If among the pre-approved countermeasures, the analyst can network-contain the host to prevent the lateral spread of the info-stealer within the environment. This limits business impact and productivity loss for users, and saves time and cleanup for your internal SOC team.

Remediation with Falcon RTR

QakBot malware is fairly simple in its functionality, but its capability to move laterally can be potentially devastating in enterprise networks. Because of this worm-like spreading and its costly repercussions, the Falcon Complete team has classified the difficulty of the remediation process as “Hard.” The following is a brief illustration of the remote remediation process via Falcon Real Time Response (RTR). 

red and black chart

The remediation of QakBot can be broken into three distinct steps:

  1. Killing the malicious processes (e.g., injected explorer)
  2. Removing the persistence mechanism (e.g., scheduled task, registry run key)
  3. Removing disk artifacts (e.g., binaries and directories).

Please note: Some of the examples in the following scenario have CrowdStrike Falcon configured with DETECTIONS ONLY and PREVENTIONS off for illustrative purposes. A properly configured Falcon instance, as noted previously, would prevent the activity presented here. 

STEP 1. Finding and Killing the Malicious explorer.exe Process

QakBot will create a new instance of the explorer.exe process and inject itself into the new process. It is possible for multiple instances of this process to occur, but responders must determine the malicious instance. It may not be immediately clear which explorer.exe process is legitimate, but this can be determined by querying the process with the “-Module” parameter, as shown in Figure 5.

Figure 5. Query for explorer.exe process injection (click image to enlarge)

In the example in Figure 5, “gps” is a built-in alias for the “Get-Process” cmdlet, and the process id was determined by an early query (not shown). The legitimate explorer process will have several modules associated with it, but the malicious instance will have very few — typically less than ten. In this case, Falcon had already prevented the injected process, but if there were a malicious instance present, it could be killed with the following command: “kill ‘<PID>.’”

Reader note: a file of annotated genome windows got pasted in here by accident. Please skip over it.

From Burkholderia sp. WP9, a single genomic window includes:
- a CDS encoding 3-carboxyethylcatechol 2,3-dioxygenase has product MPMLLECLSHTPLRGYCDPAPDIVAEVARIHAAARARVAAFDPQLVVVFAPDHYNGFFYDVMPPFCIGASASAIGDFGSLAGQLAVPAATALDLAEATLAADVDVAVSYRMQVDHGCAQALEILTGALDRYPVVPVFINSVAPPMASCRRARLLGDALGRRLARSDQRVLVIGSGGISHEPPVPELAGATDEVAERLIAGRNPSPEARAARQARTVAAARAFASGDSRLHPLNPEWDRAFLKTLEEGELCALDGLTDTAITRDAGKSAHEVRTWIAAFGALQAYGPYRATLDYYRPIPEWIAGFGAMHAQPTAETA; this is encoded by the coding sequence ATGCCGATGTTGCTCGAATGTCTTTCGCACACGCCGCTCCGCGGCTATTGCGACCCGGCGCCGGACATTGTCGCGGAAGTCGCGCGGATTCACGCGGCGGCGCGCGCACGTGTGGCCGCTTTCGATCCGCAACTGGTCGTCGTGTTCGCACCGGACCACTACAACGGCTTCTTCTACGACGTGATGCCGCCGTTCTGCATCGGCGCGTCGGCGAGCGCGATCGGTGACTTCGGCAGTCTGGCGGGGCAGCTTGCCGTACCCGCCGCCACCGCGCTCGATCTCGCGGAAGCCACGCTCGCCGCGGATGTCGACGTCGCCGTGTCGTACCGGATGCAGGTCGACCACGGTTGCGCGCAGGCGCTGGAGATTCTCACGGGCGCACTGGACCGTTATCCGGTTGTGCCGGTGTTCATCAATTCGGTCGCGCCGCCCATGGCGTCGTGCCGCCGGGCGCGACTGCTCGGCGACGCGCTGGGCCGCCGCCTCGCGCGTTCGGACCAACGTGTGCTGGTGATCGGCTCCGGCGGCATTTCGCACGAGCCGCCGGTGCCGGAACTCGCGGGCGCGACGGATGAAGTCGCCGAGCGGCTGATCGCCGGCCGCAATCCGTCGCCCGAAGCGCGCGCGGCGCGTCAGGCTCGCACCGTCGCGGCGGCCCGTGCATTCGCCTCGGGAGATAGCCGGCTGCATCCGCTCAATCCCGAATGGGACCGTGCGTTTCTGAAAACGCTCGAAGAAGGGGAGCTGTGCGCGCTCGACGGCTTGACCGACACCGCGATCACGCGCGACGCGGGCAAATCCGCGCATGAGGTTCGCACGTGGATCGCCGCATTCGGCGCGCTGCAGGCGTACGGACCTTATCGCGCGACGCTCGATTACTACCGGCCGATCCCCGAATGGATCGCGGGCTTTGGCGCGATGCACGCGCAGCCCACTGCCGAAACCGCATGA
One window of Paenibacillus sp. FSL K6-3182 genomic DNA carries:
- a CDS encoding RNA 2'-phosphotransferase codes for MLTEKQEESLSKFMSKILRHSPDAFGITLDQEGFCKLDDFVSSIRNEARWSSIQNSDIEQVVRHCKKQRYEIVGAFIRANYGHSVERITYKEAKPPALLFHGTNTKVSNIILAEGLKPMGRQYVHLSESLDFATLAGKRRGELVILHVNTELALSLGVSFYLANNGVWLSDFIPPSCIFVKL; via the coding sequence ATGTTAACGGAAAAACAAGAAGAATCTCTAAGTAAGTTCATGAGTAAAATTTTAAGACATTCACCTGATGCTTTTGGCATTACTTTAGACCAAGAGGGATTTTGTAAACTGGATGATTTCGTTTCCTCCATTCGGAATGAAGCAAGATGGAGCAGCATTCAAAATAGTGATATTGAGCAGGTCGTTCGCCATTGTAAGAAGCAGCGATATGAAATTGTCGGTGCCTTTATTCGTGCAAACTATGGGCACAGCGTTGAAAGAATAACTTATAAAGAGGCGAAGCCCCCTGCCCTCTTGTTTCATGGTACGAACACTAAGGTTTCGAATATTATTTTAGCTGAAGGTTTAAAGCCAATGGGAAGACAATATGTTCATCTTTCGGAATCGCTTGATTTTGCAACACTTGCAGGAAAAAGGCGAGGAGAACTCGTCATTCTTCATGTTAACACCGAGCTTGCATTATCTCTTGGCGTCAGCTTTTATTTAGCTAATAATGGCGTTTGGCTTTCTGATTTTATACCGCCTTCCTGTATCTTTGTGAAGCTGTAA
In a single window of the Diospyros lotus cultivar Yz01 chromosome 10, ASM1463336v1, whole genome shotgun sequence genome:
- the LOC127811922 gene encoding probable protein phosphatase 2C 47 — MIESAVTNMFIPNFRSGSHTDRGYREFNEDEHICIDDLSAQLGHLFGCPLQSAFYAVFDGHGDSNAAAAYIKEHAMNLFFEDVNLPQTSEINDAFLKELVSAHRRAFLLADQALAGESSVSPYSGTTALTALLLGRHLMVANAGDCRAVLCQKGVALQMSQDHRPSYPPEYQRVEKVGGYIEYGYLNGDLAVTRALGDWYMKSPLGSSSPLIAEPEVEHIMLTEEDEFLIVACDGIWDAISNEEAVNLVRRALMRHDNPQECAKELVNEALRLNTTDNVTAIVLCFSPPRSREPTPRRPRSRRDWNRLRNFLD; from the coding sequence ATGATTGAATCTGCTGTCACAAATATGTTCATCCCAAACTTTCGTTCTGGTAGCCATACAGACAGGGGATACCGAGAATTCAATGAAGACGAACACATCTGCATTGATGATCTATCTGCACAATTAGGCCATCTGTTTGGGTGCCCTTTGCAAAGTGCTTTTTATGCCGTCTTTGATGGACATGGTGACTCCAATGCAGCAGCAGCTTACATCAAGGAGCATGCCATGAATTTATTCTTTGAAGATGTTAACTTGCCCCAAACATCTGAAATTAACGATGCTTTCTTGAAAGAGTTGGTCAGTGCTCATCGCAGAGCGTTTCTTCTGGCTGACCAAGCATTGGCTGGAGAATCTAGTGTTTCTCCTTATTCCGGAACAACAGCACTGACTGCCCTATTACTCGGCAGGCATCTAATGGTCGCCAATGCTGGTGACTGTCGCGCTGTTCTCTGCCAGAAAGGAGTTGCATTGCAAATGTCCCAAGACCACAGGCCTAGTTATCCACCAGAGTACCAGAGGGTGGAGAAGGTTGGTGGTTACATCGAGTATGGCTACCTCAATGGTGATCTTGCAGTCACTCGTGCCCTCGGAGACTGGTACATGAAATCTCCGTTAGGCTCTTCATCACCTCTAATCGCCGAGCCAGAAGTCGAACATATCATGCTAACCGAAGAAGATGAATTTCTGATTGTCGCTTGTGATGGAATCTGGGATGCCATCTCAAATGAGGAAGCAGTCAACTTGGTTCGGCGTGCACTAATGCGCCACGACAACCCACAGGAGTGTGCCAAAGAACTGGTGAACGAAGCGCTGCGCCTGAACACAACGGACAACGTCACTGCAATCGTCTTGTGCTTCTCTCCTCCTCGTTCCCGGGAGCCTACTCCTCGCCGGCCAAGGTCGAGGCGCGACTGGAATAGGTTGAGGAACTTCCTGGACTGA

STEP 2. Removing Persistence

QakBot typically employs a scheduled task and a registry run key for persistence mechanisms on compromised hosts. Figure 6 shows a query for scheduled tasks on the affected host. The search can be assisted by the historical knowledge that will point to a binary in %AppData%, so this is used as a search string to quickly identify not only the malicious TaskName but also the full path to the main binary.

Figure 6. Query to find the path for scheduled task persistence mechanism (click image to enlarge)

The parent directory of the QakBot binary is a key indicator of compromise (IOC) and can be used later in the manual remediation process and as an integral search string. In the query shown in Figure 6, the parameter “-context 10” shows the surrounding ten lines and will reveal the actual name of the task that is required for removal. This can simply be deleted with the built-in CMD program schtasks.exe, like so:

Figure 7. Removing the scheduled task (click image to enlarge)

In addition to scheduled tasks, QakBot will often create a registry run key to establish persistence. The modified value is placed under this key name: HKEY_CURRENT_USER\SOFTWARE\Microsoft\Windows\CurrentVersion\Run. Figure 8 shows the output of the query for this registry key. 

Figure 8. Registry query (click image to enlarge)

In Figure 8, we obtain the value of the malicious run key and again encounter the path to the main QakBot binary location. Removal of the key is performed with the command shown in Figure 9.

Figure 9. Removing the run key (click image to enlarge)

STEP 3. Removing Remaining Artifacts